Autumn’s Encore

I must begin today by stating that I am far from an azalea fanatic. Once, I declared that I would never grow another besides a grouping of three old Delaware Valley White’s that seemed indestructible. There were problems, lacebugs, clay soil, and diminishing health the longer azaleas were in the ground. Why bother? But, then I was introduced to Encore azaleas, and the possibility of azaleas blooming a second time in late summer and early autumn. Why not give them a try?

At times in the past I favored ‘Autumn Amethyst’ azalea over other rebloomers, but my ardor has faded a bit in recent years. Certainly, pick an azalea that could be flowering in a mild December that still has a fair share of nights below freezing, and that could only be ‘Amethyst’. An azalea with more flowers in November than September, and possibly May? ‘Amethyst’ again.

Autumn Amethyst is just beginning to flower in mid October. Depending on weather, it could continue to flower into December if temperatures do not drop below the mid twenties.

But, an azalea with sparser blooms than other Encores and azaleas in general, no matter the season, and that is also ‘Autumn Amethyst’. So, there’s a pro and a con, and once I valued the late blooms and minimized their scarcity. Now, not so much, though the late flowers remain a plus.

Autumn Sweetheart began flowering sparsely in mid October, but seems to be coming on as the month progresses. I’m guessing it will make a better show than Amethyst, but will not match Twist, Rouge, and Sangria.

A year ago, there were no flowers on ‘Amethyst’ in November. Daring deer not to invade (from forgetfulness or laziness, it doesn’t matter) I delayed spraying the repellent until the damage was already done. Along with daylilies and a few hostas, ‘Amethyst’ was one of the first to go. Every branch tip of two medium sized shrubs was nibbled, and while a few leaves remained, as well as a few buds so that there were a flower or two, the azaleas were pretty sad. And, spring was no better since new leaves had to grow on each branch, which started in late April, and then flower buds developed, which are blooming in early November.

This was a rare down year for Autumn Twist. It began flowering in August, which is typical, but flowers faded quickly, which is unusual. Twist is typically the most dependable and longest bloomer late August through early October.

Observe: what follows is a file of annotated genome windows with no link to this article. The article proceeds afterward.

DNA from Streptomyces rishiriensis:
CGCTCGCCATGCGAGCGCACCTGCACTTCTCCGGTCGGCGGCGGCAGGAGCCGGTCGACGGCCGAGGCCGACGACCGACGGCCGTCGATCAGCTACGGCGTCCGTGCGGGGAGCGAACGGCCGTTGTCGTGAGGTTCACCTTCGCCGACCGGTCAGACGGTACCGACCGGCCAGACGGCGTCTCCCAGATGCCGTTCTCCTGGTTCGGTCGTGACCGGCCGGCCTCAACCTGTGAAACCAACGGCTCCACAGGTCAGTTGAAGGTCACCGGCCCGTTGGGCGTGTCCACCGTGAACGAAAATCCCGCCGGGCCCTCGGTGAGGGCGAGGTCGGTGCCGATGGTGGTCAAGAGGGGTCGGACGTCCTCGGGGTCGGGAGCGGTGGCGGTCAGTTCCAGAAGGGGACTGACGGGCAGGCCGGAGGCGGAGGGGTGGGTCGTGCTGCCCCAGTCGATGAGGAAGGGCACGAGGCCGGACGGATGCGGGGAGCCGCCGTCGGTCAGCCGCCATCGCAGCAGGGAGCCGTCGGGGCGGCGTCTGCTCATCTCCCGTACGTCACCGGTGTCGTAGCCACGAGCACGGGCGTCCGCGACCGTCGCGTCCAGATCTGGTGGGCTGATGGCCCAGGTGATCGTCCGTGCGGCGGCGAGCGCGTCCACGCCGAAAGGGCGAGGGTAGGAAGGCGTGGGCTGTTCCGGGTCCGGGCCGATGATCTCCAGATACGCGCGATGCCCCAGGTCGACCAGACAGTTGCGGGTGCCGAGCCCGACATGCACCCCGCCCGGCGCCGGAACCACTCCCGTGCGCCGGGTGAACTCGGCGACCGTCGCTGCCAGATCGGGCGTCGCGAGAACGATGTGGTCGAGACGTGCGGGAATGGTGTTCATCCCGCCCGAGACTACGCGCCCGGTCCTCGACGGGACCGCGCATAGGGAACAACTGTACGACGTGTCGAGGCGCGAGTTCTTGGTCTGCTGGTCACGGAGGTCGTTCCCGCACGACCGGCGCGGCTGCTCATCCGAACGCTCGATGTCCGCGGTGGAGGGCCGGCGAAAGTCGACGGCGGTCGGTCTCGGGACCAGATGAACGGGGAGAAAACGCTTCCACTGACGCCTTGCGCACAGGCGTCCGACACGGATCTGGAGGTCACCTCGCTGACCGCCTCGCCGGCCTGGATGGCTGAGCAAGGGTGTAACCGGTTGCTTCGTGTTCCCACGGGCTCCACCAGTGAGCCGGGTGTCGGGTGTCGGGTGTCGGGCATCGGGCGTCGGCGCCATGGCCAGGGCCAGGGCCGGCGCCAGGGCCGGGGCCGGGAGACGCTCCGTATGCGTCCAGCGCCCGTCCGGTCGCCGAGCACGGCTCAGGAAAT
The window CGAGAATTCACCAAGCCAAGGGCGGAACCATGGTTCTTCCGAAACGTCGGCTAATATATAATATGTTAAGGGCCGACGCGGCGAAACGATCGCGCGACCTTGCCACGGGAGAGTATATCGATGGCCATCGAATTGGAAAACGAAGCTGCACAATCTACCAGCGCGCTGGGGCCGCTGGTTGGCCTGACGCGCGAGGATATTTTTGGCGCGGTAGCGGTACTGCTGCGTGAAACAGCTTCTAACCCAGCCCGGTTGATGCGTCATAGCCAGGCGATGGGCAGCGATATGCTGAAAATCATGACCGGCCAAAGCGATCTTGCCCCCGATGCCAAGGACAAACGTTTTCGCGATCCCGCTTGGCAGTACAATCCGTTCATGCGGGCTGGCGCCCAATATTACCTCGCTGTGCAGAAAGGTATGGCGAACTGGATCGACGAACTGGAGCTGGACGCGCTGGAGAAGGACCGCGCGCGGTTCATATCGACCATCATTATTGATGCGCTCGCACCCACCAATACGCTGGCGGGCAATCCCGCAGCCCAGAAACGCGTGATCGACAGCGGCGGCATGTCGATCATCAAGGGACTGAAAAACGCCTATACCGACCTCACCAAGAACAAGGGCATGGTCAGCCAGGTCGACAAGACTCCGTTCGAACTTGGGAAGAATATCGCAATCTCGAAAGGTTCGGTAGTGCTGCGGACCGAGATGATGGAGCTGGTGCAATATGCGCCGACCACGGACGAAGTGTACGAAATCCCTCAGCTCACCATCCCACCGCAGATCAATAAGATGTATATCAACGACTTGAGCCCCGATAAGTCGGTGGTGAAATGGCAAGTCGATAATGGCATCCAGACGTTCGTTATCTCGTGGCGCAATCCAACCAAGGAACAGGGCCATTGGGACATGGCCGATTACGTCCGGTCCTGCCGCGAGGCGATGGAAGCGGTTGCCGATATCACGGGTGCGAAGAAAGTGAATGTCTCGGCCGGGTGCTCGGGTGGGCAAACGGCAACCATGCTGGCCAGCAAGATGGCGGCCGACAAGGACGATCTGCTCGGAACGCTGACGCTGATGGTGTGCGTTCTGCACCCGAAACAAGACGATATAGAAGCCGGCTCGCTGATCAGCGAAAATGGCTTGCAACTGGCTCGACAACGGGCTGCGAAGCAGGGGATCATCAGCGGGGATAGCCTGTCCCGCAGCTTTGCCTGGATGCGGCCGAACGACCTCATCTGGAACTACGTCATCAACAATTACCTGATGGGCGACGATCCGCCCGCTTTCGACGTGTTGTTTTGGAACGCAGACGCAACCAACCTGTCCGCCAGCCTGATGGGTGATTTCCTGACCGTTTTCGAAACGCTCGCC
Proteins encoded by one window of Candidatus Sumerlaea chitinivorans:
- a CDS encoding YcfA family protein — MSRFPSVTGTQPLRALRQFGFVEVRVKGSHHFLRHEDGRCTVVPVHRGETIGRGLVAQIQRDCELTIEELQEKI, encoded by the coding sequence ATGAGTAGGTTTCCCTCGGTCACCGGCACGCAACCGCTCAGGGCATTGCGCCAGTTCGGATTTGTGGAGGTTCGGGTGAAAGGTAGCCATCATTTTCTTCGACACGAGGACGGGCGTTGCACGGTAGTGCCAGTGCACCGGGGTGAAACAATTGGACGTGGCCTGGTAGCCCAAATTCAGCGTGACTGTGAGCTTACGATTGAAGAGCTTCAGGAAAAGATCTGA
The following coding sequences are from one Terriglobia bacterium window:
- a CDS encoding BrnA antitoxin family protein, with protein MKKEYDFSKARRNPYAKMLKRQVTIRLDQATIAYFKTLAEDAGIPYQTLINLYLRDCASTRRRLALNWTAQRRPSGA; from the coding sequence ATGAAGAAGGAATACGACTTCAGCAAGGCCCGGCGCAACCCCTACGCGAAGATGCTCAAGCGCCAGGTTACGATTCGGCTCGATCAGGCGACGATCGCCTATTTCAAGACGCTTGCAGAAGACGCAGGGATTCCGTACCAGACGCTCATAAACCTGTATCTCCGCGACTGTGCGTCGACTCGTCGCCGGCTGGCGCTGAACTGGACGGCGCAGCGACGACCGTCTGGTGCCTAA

The variations in how and when Encore azaleas flower is intriguing, and possibly a much wiser gardener could explain why ‘Autumn Twist’ and ‘Autumn Carnation’ begin flowering in August, while ‘Amethyst’ lags until mid October or later. The timetable can move weeks in either direction, depending on summer temperatures, or moisture, or whatever it is that effects the timing, but there are a few months between the first and last to flower. Spring flowering of most all azaleas is compressed into a shorter season, in this garden usually from mid April to the start of May, though that’s moved earlier in recent years.

Autumn Carnation is the most prolific bloomer for a second year, though I am far from thrilled with the color. For those who like this color, Carnation is a very strong grower and a superb bloomer.

Also interesting is why several of the Encores, ones that are plenty cold hardy, do not flower at all in my garden in autumn. There are fat buds that appear ready to open, and each year I figure this will happen any day, and then possibly if mild temperatures hold, but the buds don’t open until spring.

Autumn Fire is the slowest growing Encore in the garden. An earlier planting was too shaded, and this one is too recently planted to determine how good it is. The next Encore to be introduced, Bonfire, is said to have more vigorous growth with a similar red flower.

And, this is why I trialed Encores to try to figure out which ones would perform best in spring and autumn. The test conditions in this garden are far from optimal for a proper evaluation, but I’ve latched onto the few that seem to work best, given my sorry documentation, and varying soil, weather, and sunlight exposures. I wouldn’t claim for a moment that these will work best a mile down the street, or in more or less sun, but this is what works for me.

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